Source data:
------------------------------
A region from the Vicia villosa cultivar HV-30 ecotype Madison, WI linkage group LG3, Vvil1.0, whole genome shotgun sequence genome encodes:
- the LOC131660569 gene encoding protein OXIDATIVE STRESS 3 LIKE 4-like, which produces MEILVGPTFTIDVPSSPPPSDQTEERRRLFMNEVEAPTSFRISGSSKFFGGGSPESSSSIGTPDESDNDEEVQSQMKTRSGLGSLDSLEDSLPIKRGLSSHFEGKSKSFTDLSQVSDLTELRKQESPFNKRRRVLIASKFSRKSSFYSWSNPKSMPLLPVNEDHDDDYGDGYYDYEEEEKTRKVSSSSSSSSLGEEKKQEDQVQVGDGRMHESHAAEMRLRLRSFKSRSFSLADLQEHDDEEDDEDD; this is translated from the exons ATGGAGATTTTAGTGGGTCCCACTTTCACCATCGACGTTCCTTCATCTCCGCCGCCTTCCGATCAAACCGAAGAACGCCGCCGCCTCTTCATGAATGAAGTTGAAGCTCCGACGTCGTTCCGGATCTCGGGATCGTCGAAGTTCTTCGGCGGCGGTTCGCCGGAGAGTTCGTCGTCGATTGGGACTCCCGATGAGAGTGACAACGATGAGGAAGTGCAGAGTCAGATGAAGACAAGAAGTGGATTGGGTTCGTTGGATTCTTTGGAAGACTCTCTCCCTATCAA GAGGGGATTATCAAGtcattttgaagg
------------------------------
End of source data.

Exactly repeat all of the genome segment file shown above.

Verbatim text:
A region from the Vicia villosa cultivar HV-30 ecotype Madison, WI linkage group LG3, Vvil1.0, whole genome shotgun sequence genome encodes:
- the LOC131660569 gene encoding protein OXIDATIVE STRESS 3 LIKE 4-like, which produces MEILVGPTFTIDVPSSPPPSDQTEERRRLFMNEVEAPTSFRISGSSKFFGGGSPESSSSIGTPDESDNDEEVQSQMKTRSGLGSLDSLEDSLPIKRGLSSHFEGKSKSFTDLSQVSDLTELRKQESPFNKRRRVLIASKFSRKSSFYSWSNPKSMPLLPVNEDHDDDYGDGYYDYEEEEKTRKVSSSSSSSSLGEEKKQEDQVQVGDGRMHESHAAEMRLRLRSFKSRSFSLADLQEHDDEEDDEDD; this is translated from the exons ATGGAGATTTTAGTGGGTCCCACTTTCACCATCGACGTTCCTTCATCTCCGCCGCCTTCCGATCAAACCGAAGAACGCCGCCGCCTCTTCATGAATGAAGTTGAAGCTCCGACGTCGTTCCGGATCTCGGGATCGTCGAAGTTCTTCGGCGGCGGTTCGCCGGAGAGTTCGTCGTCGATTGGGACTCCCGATGAGAGTGACAACGATGAGGAAGTGCAGAGTCAGATGAAGACAAGAAGTGGATTGGGTTCGTTGGATTCTTTGGAAGACTCTCTCCCTATCAA GAGGGGATTATCAAGtcattttgaagg